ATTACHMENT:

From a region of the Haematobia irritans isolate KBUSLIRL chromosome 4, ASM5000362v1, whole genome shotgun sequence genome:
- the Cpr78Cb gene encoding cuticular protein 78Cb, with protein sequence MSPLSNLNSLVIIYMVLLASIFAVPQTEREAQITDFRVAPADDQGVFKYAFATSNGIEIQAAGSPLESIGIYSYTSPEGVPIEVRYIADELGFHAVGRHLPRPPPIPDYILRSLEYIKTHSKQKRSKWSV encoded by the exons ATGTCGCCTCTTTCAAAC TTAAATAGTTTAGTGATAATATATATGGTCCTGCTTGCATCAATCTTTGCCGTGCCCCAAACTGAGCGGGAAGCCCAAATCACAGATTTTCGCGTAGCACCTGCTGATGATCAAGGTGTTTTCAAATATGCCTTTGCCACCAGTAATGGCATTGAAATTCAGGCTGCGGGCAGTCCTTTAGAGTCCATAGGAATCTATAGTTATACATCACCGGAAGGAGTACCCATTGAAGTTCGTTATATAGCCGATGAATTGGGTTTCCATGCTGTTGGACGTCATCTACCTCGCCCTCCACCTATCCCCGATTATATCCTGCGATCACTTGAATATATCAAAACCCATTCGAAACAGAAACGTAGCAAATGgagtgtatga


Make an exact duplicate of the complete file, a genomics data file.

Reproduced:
From a region of the Haematobia irritans isolate KBUSLIRL chromosome 4, ASM5000362v1, whole genome shotgun sequence genome:
- the Cpr78Cb gene encoding cuticular protein 78Cb, with protein sequence MSPLSNLNSLVIIYMVLLASIFAVPQTEREAQITDFRVAPADDQGVFKYAFATSNGIEIQAAGSPLESIGIYSYTSPEGVPIEVRYIADELGFHAVGRHLPRPPPIPDYILRSLEYIKTHSKQKRSKWSV encoded by the exons ATGTCGCCTCTTTCAAAC TTAAATAGTTTAGTGATAATATATATGGTCCTGCTTGCATCAATCTTTGCCGTGCCCCAAACTGAGCGGGAAGCCCAAATCACAGATTTTCGCGTAGCACCTGCTGATGATCAAGGTGTTTTCAAATATGCCTTTGCCACCAGTAATGGCATTGAAATTCAGGCTGCGGGCAGTCCTTTAGAGTCCATAGGAATCTATAGTTATACATCACCGGAAGGAGTACCCATTGAAGTTCGTTATATAGCCGATGAATTGGGTTTCCATGCTGTTGGACGTCATCTACCTCGCCCTCCACCTATCCCCGATTATATCCTGCGATCACTTGAATATATCAAAACCCATTCGAAACAGAAACGTAGCAAATGgagtgtatga